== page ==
The S & P 500 index was down 13.90 % during the quarter, the worst quarter since the financial panic of 2008. The S & P 500 (US large cap stocks) was actually among the better performers of risky asset classes. Small caps were down 22% and international stocks fell 19.6%. On the other hand, dividend paying stocks held up better, with the DJ Select Dividend Index losing 8.05%.
The selling reflected continuing concerns over European bank solvency on account of exposure to Greece and whether the economy will drift back into a recession. Much of the selling was of course triggered by the acrimonious debate in Congress over raising the debt ceiling and the subsequent downgrade of US Treasury bonds by Standard and Poor’s. Bonds with significant credit exposure lost 5-10% for the quarter, while US Treasuries, despite the August downgrade, actually increased in value in a typical flight to quality.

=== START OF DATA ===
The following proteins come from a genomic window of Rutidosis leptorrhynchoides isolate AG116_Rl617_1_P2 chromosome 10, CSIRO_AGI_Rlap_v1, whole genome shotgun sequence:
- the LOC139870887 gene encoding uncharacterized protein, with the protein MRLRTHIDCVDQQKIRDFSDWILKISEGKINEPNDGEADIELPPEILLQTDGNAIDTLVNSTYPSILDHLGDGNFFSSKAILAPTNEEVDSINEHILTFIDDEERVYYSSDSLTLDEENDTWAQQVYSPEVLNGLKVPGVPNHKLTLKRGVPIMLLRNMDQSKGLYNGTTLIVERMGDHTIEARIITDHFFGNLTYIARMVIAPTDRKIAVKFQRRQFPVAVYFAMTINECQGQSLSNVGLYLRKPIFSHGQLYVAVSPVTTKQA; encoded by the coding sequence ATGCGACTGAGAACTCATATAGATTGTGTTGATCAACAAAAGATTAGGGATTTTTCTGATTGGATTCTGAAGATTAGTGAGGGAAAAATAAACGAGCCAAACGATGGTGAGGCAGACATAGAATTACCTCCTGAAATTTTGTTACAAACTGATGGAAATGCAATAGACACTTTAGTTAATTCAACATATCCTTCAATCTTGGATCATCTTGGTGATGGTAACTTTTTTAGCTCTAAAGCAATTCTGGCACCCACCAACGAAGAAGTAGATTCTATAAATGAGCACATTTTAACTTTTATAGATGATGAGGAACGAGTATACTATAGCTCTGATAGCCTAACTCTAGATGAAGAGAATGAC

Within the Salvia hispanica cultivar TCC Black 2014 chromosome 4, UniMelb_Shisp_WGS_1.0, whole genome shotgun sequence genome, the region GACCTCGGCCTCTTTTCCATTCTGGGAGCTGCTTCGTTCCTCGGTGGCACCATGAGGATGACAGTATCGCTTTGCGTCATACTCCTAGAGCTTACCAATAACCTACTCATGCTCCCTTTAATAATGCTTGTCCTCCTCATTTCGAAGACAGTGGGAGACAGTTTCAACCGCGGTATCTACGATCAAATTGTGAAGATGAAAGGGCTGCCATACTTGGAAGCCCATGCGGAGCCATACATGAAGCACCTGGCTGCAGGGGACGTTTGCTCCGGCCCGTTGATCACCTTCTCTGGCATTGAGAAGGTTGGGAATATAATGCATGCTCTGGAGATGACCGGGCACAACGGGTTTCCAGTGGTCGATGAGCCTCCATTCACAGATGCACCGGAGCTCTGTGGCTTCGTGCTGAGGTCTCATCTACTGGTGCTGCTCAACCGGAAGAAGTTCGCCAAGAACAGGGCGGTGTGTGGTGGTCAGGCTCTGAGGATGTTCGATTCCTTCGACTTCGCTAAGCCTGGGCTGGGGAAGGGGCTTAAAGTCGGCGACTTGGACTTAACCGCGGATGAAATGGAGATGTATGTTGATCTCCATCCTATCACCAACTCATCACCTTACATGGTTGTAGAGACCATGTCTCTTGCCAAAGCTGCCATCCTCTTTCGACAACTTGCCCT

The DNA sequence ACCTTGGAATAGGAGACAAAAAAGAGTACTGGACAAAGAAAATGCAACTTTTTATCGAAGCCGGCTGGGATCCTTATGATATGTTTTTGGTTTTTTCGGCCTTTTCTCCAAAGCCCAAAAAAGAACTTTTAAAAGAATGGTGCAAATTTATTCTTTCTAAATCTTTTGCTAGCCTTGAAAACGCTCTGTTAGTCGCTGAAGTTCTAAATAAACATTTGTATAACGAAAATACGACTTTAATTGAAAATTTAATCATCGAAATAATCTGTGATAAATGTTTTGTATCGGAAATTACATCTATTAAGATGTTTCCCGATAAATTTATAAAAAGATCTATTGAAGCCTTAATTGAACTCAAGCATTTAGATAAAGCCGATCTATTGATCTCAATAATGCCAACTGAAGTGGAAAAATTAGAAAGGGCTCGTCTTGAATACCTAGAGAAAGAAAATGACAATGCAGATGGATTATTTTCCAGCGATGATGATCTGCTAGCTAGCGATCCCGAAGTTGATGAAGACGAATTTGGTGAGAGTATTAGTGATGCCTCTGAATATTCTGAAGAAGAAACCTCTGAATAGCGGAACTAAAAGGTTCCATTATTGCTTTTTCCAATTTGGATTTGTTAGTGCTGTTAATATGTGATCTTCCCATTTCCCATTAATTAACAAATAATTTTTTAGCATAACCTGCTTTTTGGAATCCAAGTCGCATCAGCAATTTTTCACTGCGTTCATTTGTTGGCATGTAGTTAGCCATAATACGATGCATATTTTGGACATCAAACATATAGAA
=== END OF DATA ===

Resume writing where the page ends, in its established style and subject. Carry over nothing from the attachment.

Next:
We can expect continued volatility as the daily (if not momentary) news cycle prompts hair-trigger traders to constantly reevaluate their positions. In the meantime, fundamental, long-term investors become attracted to stocks as their prices decline to more reasonable valuations.
At the risk of sounding like a broken MP3 file, the best advice is to stay out of this tug-of-war but to settle into an asset allocation with sufficient exposure to the risky asset classes to afford a reasonable chance of achieving your goals, while at the same time allowing you to sleep at night.